Author(s): Winneke G, Hrdina KG, Brockhaus A
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Abstract In contrast to blood-lead (PbB), tooth-lead concentrations (PbT) provide retrospective information about longterm, cumulative childhood lead-intake. From a basic sample of 458 school age children from the city of Duisburg (FRG), whose lead-concentrations in shed incisor teeth had been measured (means = 4.6 ppm; range: 1.4-12.7 ppm), two extreme-groups of 26 children each (mean age: 8.5 years) with low (means = 2.4 ppm) and elevated (means = 9.2 ppm) PbT were selected. After pair-matching both groups for age, sex, and father's occupational status, these children were tested under double-blind precautions for intellectual performance (German WISC), for perceptual-motor integration (Göttinger Formreproduktionstest = GFT, Diagnostikum für Cerebralschädigung = DCS, Benton-Test), and for gross motor-coordination (Körper-Koordinationstest für Kinder = KTK). Significant (P less than 0.05) inferiority of the lead-children was found in two tests of perceptual-motor integration (increased GFT-errors; lower success rate for DCS). In addition a near significant (P less than 0.1) reduction of 5-7 IQ-points was determined in these children. Although this pilot study has provided some evidence for an association between childhood lead-exposure and neuropsychological impairment, this association cannot yet be considered proven, because the observed effects were discrete and statistically confirmed only in part, and because there was a slight prevalence of perinatal risk factors in the lead group. Further research to clarify the issue is necessary.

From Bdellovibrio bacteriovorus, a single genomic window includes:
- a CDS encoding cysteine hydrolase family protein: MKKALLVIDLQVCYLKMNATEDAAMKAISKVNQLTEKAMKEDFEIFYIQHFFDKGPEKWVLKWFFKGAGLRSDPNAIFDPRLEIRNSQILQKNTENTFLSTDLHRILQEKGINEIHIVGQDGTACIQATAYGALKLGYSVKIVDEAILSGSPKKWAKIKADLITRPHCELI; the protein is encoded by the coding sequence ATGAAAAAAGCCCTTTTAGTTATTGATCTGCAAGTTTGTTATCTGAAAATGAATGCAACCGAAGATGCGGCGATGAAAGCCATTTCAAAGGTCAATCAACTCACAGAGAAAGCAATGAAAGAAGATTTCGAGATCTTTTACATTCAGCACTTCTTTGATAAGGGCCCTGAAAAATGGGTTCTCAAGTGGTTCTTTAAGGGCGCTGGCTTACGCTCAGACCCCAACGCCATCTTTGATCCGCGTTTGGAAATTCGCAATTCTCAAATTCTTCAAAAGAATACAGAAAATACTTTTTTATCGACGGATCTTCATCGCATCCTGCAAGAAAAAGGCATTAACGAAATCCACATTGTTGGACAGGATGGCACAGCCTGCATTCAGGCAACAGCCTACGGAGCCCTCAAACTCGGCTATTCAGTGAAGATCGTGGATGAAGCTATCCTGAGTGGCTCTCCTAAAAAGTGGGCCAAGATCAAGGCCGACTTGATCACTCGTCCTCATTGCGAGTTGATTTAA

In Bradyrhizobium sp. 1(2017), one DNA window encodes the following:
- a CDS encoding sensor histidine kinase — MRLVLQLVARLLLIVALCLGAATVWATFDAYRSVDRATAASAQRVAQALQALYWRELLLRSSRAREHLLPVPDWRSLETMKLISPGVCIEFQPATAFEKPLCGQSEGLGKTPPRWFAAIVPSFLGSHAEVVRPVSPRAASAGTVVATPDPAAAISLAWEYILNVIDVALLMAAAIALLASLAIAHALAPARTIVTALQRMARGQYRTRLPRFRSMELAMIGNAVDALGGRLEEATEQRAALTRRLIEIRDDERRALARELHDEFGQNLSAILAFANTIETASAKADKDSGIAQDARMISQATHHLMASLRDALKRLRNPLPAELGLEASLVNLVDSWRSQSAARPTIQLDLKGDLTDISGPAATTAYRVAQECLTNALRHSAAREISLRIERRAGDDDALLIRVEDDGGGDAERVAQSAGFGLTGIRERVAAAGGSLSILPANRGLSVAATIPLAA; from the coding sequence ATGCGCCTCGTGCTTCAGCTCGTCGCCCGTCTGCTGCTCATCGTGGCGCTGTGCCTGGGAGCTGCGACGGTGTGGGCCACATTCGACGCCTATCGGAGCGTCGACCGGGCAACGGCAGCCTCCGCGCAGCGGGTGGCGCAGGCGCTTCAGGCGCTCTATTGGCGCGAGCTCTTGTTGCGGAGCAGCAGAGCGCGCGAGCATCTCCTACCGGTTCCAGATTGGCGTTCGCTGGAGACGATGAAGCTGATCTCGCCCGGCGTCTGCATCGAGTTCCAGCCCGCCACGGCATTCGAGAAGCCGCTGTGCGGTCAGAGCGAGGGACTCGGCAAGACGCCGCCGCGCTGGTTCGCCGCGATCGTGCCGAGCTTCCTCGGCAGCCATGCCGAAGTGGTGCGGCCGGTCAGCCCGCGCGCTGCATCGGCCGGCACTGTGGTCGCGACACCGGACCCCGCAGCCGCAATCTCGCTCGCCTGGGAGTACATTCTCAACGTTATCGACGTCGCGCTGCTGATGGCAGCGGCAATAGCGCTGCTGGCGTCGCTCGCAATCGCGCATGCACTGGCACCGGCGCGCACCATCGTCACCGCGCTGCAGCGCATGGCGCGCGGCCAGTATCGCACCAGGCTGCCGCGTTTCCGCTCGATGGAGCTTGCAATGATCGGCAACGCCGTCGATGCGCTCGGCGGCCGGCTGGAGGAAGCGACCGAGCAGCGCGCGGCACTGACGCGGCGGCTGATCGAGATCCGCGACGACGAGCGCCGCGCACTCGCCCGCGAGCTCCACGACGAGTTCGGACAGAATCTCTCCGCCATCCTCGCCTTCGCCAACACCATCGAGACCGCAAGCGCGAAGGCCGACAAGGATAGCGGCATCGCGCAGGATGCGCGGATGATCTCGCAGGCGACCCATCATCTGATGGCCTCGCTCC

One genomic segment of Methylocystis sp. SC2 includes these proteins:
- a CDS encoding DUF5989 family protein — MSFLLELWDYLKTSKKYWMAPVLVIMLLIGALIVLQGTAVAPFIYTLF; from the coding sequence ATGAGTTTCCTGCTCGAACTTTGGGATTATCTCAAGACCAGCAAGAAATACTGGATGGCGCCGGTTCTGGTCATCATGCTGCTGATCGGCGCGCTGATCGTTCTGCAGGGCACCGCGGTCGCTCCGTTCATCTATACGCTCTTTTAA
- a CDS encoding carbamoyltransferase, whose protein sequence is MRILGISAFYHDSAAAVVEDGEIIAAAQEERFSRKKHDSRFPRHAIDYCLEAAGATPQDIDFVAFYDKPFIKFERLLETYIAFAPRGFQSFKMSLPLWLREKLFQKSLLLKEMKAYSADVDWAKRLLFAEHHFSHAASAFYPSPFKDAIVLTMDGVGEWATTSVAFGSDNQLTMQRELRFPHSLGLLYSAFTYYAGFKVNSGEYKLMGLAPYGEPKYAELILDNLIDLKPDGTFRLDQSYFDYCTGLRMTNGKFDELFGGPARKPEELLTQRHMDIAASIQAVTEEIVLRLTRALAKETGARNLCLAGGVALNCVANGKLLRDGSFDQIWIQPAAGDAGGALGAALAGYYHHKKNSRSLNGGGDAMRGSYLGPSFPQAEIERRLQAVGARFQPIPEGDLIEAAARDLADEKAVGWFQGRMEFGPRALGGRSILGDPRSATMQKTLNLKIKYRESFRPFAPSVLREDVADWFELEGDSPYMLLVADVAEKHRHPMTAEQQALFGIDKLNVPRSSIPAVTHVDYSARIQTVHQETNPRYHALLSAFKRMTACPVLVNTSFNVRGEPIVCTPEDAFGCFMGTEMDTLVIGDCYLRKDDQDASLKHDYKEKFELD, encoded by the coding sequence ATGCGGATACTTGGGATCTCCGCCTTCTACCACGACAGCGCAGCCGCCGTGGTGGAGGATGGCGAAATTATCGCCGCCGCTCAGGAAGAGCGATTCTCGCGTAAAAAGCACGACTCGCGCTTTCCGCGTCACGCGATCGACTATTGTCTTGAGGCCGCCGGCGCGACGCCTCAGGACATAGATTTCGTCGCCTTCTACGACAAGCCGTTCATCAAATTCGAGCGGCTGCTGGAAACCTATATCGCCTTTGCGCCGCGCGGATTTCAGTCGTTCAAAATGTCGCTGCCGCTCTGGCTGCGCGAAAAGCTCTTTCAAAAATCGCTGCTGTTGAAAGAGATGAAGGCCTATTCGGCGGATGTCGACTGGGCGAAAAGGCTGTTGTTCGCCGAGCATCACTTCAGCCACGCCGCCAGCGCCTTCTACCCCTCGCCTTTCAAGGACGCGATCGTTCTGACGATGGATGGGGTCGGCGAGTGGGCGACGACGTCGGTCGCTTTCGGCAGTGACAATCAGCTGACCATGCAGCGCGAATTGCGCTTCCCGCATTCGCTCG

This article was published in Int Arch Occup Environ Health
and referenced in Journal of Clinical Toxicology